Exposure to Agent Orange and Health Implications

Agent Orange was the name given to the chemical herbicide comprising two chemicals in equal proportions, 2,4,-D (2,4, dichlorophenoxyacetic acid) and 2,4,5-T (2,4,5 trichlorophenoxyacetic acid), which was dropped by the US military in South Vietnam (known as the Republic of Vietnam in the 60s) in the period between 1961 and 1971 with the view to deny the Vietnamese military vegetation for camouflage cover.

The chemical was termed orange due to the orange band that identified the 55-gallon drums for delivering the herbicide. This was just one of the 15 herbicides used during the Vietnam War as part of the Operation Ranch Hand.

Other herbicides used include Agent Green, Agent Orange II, Agent Blue, Agent White, Agent Purple, Agent Pink, Dalapon, Bromacil, and Tandex, among others. However, Agent Orange was the most used, and had the greatest health implications due to the contaminant, 2,3,7,8-tetrachlorodibenzo-p-dioxin (TCDD) (Keyssar, 2000).

Various researches suggest that there is a decreasing level of dioxin in the environment, though there are certain ‘hot spots’ that record considerably higher levels of contamination than others. There is worry that the high levels of dioxin in these areas could be attributed to contaminated soil, plants and marine life, leading to continued contamination of the people who migrate to these areas.

The Vietnamese government is particularly concerned with adverse effects of TCDD on the health of its citizens and attributes various health complications to Operation Ranch Hand, including birth defects of children and grandchildren tied to parents and grandparents who were directly exposed to Agent Orange.

A study conducted by the Vietnam Red Cross (VRC) identified various diseases and deformities linked to exposure to dioxin-like tracheal cancer, bronchial carcinoma, prostate cancer, laryngeal neoplasm, and type 2 diabetes.

The concern of the Vietnamese government has been mostly directed towards deformities and disorders of newborns due to their severe nature and the massive financial burden imposed on their families, since the child must be under the constant care of at least one parent, which prevents that person from working.

Economic life of the families

The social and economic impact of the Vietnamese households affected by Agent Orange is immeasurable, considering the problems affecting the population at a personal level, both physically and psychologically, as well as effects pertaining to loss of means of production and sustenance.

Families that were dependent on farming activities were seriously affected and thrust into poverty, since some chemicals in the spray inhibited the maturation of crops. Also, the workforce was largely affected following mass migration to regions that were not affected by defoliation.

The healthy individuals were forced to take care of handicapped family members, education systems were disrupted and providing schooling to sick children became a challenge, and the overall household income reduced drastically, making it hard to not only afford proper nutrition but also cater for medical needs, which aggravated their situation (Palmer, 2005).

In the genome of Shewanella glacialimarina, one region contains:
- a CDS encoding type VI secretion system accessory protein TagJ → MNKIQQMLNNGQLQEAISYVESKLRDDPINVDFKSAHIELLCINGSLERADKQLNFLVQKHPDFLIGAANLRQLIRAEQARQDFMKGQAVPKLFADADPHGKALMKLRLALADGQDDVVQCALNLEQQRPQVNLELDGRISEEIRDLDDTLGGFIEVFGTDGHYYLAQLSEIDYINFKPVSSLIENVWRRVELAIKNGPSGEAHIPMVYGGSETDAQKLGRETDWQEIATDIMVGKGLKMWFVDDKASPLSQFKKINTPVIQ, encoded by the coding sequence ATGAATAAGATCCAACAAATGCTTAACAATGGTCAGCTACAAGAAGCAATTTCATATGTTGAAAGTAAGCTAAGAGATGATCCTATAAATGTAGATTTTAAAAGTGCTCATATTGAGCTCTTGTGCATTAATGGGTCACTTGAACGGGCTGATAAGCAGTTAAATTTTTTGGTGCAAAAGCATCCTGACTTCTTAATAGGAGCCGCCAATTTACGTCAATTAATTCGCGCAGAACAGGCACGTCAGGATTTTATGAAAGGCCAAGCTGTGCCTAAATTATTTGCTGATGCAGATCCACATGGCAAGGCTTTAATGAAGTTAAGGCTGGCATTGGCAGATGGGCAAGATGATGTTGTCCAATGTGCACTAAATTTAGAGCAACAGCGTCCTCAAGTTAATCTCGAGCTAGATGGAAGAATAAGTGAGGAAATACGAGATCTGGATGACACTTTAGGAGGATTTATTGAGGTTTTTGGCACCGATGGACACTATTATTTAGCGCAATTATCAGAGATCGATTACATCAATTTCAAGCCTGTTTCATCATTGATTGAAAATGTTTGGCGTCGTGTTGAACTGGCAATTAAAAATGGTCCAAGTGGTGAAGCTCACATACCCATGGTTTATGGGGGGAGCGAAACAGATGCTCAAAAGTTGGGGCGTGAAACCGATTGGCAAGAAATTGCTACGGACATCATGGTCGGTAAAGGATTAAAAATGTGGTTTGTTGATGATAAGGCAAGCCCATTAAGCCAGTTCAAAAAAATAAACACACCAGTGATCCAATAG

A survey conducted by Palmer (2005) in 1999 revealed that close to 60% of farming households were forced to live in poverty, with some residing in refugee camps. Furthermore, the income of households with affected of handicapped members is much less compares to that of undamaged families, owing to the higher cost of good health.

There are multiple bodies that have sought to address these challenges, including the US and Vietnam governments, as well as a variety of non-governmental organizations. These bodies have initiated various efforts like compensation packages for the affected families depending on the number of handicapped members in each household, and vocational training.

Macroeconomic Implications

The economy has been adversely affected at a regional and national level. For instance, there are many activities geared towards providing health services to victims around the nations, and the close to one million individuals who have been handicapped by TCDD – Agent Orange dioxin, resulting in the inability of such people to create wealth and consequently, impacting Vietnam’s GDP.

In terms of financial assistance, the government is obligated to allocate between $6 and $12 to households with at least one victim on a monthly basis, apart from any aid provided by provinces, considering that each inhabitant requires about $57 per month (Palmer, 2005).

This is a very small figure that is provided to families of civilians or ex-militants who were exposed to the herbicide, or whose children were exposed, and are currently unable to earn a living, since it only accounts for 0.5% of the public expenditure.

The effects of Agent Orange on Vietnamese produce has adversely impacted the export sector, with major importers of Vietnamese coffee claiming that it has been contaminated with dioxin, despite the fact that plants do not absorb this chemical. Other processed foodstuffs have encountered similar export challenges.

In the early 2000s, exports of farm and aquatic products accounted for about 13% of the country’s GDP, about $5 billion. Exports of farm products, including cocoa, rubber, coffee and rice have been on a decline, but for aquatic products have been on the rise owing to lower risk for water contamination compared to soil. However, there is a risk that all exports could face increased resistance from the market due to fear of contamination.